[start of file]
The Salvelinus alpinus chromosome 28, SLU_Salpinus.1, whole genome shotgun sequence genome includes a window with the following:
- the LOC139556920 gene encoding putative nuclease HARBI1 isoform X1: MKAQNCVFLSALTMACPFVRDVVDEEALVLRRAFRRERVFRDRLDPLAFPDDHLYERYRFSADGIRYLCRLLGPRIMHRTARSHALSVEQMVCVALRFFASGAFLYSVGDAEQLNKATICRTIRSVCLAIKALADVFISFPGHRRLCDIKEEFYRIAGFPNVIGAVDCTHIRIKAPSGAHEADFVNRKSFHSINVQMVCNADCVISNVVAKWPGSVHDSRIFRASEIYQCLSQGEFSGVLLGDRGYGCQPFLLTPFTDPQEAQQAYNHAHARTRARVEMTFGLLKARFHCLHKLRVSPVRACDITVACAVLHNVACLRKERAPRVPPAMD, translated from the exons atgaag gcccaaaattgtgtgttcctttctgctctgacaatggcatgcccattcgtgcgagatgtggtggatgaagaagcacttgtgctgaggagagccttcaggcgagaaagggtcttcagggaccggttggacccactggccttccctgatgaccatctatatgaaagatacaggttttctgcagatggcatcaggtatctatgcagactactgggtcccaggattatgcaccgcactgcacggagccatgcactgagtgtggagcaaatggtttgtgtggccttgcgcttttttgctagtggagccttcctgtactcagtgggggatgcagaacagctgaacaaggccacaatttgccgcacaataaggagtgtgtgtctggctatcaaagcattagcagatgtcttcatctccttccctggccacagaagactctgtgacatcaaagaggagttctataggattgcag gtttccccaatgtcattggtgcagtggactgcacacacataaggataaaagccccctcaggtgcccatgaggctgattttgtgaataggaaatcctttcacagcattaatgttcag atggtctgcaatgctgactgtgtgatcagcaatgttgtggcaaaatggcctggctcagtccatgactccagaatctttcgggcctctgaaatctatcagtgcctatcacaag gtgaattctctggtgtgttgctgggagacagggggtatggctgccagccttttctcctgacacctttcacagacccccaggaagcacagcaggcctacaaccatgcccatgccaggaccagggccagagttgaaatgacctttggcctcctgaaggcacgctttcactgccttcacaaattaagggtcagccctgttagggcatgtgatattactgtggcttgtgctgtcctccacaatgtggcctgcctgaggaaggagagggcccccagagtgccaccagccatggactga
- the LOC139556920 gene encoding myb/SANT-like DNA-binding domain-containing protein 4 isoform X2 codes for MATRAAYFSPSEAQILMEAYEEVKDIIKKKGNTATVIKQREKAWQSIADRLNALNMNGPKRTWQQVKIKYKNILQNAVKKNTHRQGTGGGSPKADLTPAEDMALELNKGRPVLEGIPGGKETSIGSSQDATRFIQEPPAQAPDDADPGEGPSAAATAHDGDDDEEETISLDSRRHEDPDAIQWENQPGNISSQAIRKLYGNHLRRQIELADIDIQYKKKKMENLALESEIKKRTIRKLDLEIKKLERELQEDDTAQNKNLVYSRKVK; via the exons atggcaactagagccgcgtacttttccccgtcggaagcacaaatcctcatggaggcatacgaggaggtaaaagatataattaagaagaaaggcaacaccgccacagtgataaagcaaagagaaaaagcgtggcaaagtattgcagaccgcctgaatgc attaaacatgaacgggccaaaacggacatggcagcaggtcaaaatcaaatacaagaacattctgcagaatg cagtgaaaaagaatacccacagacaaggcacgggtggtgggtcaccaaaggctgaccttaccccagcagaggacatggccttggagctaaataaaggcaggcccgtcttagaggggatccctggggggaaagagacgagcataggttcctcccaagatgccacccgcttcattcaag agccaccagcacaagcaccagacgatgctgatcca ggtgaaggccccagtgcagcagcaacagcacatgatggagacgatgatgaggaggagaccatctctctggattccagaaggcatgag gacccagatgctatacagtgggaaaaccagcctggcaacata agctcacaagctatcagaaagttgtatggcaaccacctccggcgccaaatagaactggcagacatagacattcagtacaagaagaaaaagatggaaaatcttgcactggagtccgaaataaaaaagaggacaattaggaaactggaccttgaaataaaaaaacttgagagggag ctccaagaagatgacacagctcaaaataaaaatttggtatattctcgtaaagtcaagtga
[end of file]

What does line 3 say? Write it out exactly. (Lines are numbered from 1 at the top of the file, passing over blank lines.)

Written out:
- the LOC139556920 gene encoding myb/SANT-like DNA-binding domain-containing protein 4 isoform X2 codes for MATRAAYFSPSEAQILMEAYEEVKDIIKKKGNTATVIKQREKAWQSIADRLNALNMNGPKRTWQQVKIKYKNILQNAVKKNTHRQGTGGGSPKADLTPAEDMALELNKGRPVLEGIPGGKETSIGSSQDATRFIQEPPAQAPDDADPGEGPSAAATAHDGDDDEEETISLDSRRHEDPDAIQWENQPGNISSQAIRKLYGNHLRRQIELADIDIQYKKKKMENLALESEIKKRTIRKLDLEIKKLERELQEDDTAQNKNLVYSRKVK; via the exons atggcaactagagccgcgtacttttccccgtcggaagcacaaatcctcatggaggcatacgaggaggtaaaagatataattaagaagaaaggcaacaccgccacagtgataaagcaaagagaaaaagcgtggcaaagtattgcagaccgcctgaatgc attaaacatgaacgggccaaaacggacatggcagcaggtcaaaatcaaatacaagaacattctgcagaatg cagtgaaaaagaatacccacagacaaggcacgggtggtgggtcaccaaaggctgaccttaccccagcagaggacatggccttggagctaaataaaggcaggcccgtcttagaggggatccctggggggaaagagacgagcataggttcctcccaagatgccacccgcttcattcaag agccaccagcacaagcaccagacgatgctgatcca ggtgaaggccccagtgcagcagcaacagcacatgatggagacgatgatgaggaggagaccatctctctggattccagaaggcatgag gacccagatgctatacagtgggaaaaccagcctggcaacata agctcacaagctatcagaaagttgtatggcaaccacctccggcgccaaatagaactggcagacatagacattcagtacaagaagaaaaagatggaaaatcttgcactggagtccgaaataaaaaagaggacaattaggaaactggaccttgaaataaaaaaacttgagagggag ctccaagaagatgacacagctcaaaataaaaatttggtatattctcgtaaagtcaagtga